Supplementary Material for: A Systematic Review of Controlled Trials of Homeopathy in Bronchial Asthma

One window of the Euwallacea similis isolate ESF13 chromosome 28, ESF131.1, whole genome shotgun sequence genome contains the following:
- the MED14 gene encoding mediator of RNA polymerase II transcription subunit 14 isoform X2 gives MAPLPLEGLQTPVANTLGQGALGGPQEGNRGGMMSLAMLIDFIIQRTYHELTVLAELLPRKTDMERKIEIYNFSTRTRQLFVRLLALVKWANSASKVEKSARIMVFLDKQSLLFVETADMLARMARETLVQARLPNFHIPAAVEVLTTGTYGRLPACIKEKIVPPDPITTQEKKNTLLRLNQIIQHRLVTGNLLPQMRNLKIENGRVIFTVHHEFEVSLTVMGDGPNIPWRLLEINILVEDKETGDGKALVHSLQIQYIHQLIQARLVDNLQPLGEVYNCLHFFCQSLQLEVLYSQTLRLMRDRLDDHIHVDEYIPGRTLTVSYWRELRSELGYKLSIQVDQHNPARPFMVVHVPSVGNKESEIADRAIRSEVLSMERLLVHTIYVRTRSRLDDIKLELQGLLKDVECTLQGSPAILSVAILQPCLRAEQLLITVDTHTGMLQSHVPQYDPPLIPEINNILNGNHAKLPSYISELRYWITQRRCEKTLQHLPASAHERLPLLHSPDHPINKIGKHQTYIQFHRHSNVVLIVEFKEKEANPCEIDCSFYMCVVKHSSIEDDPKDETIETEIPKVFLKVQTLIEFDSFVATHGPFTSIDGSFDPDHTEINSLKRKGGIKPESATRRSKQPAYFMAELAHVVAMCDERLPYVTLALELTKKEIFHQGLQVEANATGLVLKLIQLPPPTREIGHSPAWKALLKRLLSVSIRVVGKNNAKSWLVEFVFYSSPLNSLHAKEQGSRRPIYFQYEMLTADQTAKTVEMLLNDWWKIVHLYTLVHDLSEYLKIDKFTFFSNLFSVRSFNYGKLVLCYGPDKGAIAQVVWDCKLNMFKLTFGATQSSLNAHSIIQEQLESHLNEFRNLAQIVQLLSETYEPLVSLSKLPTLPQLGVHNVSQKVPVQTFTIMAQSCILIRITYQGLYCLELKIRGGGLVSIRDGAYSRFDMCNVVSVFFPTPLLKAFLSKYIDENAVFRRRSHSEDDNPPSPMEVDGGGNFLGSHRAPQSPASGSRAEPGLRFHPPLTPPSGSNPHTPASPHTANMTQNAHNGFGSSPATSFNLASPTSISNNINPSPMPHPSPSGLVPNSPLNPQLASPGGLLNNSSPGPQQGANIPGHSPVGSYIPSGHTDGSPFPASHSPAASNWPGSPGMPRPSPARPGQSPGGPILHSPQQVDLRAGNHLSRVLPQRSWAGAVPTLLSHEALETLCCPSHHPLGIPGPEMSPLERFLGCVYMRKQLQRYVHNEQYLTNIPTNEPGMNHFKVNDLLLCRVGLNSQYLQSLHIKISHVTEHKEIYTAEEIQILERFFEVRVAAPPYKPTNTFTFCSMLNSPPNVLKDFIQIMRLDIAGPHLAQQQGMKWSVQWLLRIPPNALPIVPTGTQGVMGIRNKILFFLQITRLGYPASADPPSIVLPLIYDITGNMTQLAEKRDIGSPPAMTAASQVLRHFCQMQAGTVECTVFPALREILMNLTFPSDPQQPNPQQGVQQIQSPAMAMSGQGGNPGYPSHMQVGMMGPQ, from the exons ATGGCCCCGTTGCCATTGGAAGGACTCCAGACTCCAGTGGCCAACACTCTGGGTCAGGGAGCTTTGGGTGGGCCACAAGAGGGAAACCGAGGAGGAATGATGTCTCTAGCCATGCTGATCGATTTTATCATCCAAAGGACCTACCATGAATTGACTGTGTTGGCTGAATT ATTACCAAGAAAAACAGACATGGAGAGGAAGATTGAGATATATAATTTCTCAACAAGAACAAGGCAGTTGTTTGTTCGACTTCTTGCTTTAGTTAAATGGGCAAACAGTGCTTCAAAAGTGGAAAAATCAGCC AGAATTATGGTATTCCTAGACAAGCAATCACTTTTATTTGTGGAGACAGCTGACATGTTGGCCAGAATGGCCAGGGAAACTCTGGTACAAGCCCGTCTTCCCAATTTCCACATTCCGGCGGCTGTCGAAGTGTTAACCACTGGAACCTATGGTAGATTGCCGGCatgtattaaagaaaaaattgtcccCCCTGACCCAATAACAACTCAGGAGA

Homeopathy is a controversial form of complementary therapy, but is widely practised to treat asthma. The aim of this systematic review is to evaluate the controlled trials of homeopathy in bronchial asthma. Relevant trials published between Jan 1, 1981, and Dec 31, 2016, were considered. Substantive research articles, conference proceedings, and master and doctoral theses were eligible. Methodology was assessed by Jadad’s scoring, internal validity by the Coch­rane tool, model validity by Mathie’s criteria, and quality of individualization by Saha’s criteria. Sixteen trials were eligible. The majority were positive, especially those testing complex formulations. Methodological quality was diverse; 8 trials had “high” risk of bias. Model validity and individualization quality were compromised. Due to both qualitative and quantitative inadequacies, proofs supporting individualized homeopathy remained inconclusive. The trials were positive (evidence level A), but inconsistent, and suffered from methodological heterogeneity, “high” to “uncertain” risk of bias, incomplete study reporting, inadequacy of independent replications, and small sample sizes.